No Fier in Ancient Apollonia

Early in the morning, I hopped on a bus in Tiranë and headed to the city of Fier (pronounced “fear”), paying 300 lek. There is absolutely nothing to see in Fier, but my target was the ruins of the ancient Greek city of Apollonia. They sit just 8km from the city center.

The bus was supposed to take two hours but it ended up taking over three. Once in Fier, I was dropped off in the city center and walked around for a bit to look for a furgon to Pojan, the village where Apollonia is located. No luck, so I went to the nearest taxi stand and asked to hire someone to take me there and back. I had researched this earlier and I saw quotes between 2500 and 3000 lek. Thankfully, I met Selim, who quoted me at an incredible 2000 lek.

Selim was a funny guy who loved to threw out a few words of English here and there, and he was very excited to learn that I live in Istanbul. He drove me to the ruins, pointing out a few bunkers from Enver Hoxha’s time along the way, and gave me an hour to explore on my own.

A bunker near Pojan, Albania

A bunker near Pojan

I paid the 700 lek entrance fee – the highest admission I paid anywhere in Albania – and began with a branch of the Byzantine Ardenica Monastery that sits adjacent to the ruins. It was built by Byzantine emperor Andronikos II Paleologos in 1282. Albanian national hero Skënderbej was married there in 1451. It was closed by the Communists in 1969 and reopened in 1992. There was an interesting little church with a few frescoes and some nice stone work, although it wasn’t the main attraction of the monastery.

Ardenica Monastery in Apollonia, Albania

Ardenica Monastery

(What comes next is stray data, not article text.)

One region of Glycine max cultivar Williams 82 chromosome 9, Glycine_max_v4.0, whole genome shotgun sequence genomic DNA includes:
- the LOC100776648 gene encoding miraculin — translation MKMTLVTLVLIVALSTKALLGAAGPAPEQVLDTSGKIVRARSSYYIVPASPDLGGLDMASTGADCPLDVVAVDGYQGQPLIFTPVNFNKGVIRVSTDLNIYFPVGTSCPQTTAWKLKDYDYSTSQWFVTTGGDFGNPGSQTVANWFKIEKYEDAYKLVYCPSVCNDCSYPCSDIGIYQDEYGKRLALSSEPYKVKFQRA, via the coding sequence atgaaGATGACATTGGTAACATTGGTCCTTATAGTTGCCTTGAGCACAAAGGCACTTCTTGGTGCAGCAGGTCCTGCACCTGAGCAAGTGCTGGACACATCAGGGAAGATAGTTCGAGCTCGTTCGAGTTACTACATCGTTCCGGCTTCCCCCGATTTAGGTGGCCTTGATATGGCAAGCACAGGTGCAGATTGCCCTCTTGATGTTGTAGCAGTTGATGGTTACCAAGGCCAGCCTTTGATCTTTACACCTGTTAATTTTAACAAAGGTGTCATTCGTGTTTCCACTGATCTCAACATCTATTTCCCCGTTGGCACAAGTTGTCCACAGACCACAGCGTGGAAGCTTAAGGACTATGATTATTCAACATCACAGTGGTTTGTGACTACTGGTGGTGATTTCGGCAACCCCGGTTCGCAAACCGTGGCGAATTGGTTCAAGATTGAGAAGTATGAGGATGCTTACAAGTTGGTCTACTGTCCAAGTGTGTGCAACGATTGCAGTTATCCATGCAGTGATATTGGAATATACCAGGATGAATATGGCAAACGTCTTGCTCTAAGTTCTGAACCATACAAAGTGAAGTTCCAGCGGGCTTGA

Ardenica Monastery in Apollonia, Albania

Ardenica Monastery

Ardenica Monastery in Apollonia, Albania

Ardenica Monastery

Ardenica Monastery in Apollonia, Albania

Ardenica Monastery

Next up were the ruins. Apollonia was founded by ancient Greek colonists from Corfu in 588 BC. The Romans took control in 229 BC. Future Roman emperor Augustus was studying at Apollonia in 44 BC when he learned of Julius Caesar’s murder. It was also one of the most important ports on the Adriatic Sea until its harbor silted up in the 3rd century AD. The city was later abandoned.

When I looked at the map at the gate, it looked as if there was a lot to see. For what was such a great city in antiquity, the archaeological site ended up being quite disappointing. Aside from a badly reconstructed temple, a small odeon, a library, and a few other ruins that make up the “port of 17 niches” (whatever that is), there really wasn’t much to see. A lot has yet to be excavated.

Temple in Apollonia, Albania


Temple in Apollonia, Albania


Odeon in Apollonia, Albania


Library in Apollonia, Albania


Once you pass up the “port of 17 niches”, you’ve pretty much reached the end. It isn’t worth walking down the other paths to the other ruins indicated on the map because they simply aren’t there yet. On a positive note, there was a team of German excavators reconstructing the theatre that was built into the side of the hill.

Port of 17 Niches in Apollonia, Albania

Port of 17 Niches

German archaeologists excavating the theatre in Apollonia, Albania

German archaeologists excavating the theatre

I ended up walking way further than I should have and saw nothing in the process. The most interesting thing I encountered was the agora, which is just a grassy field. At least I was rewarded for my efforts with a nice view of Fier.

Agora in Apollonia, Albania


View of Fier in Apollonia, Albania

View of Fier

The only other point of interest was the hill above the ruins that had some great views. There was also a city gate with a sign nearby that indicated a necropolis, also with some nice views of the countryside. You can relax at a restaurant inside the gates or picnic, like some local Albanians were doing.

Apollonia, Albania

View from the top of the hill

View from Apollonia, Albania

View from Apollonia

City gate in Apollonia, Albania

City gate

Necropolis in Apollonia, Albania


After my one hour was up, Selim took me back through Fier to catch a furgon back to Tiranë. I paid 600 lek on the way back and it only took 90 minutes. I guess that made up for the long bus ride in the morning.

All in all, Apollonia is not worth going out of your way for. Unless you’re really into archaeology and the ancient world like me, it doesn’t make sense to pay nearly 3000 lek for transportation and a ticket to see some badly reconstructed ruins. The sight does have potential, but maybe in 20 years.

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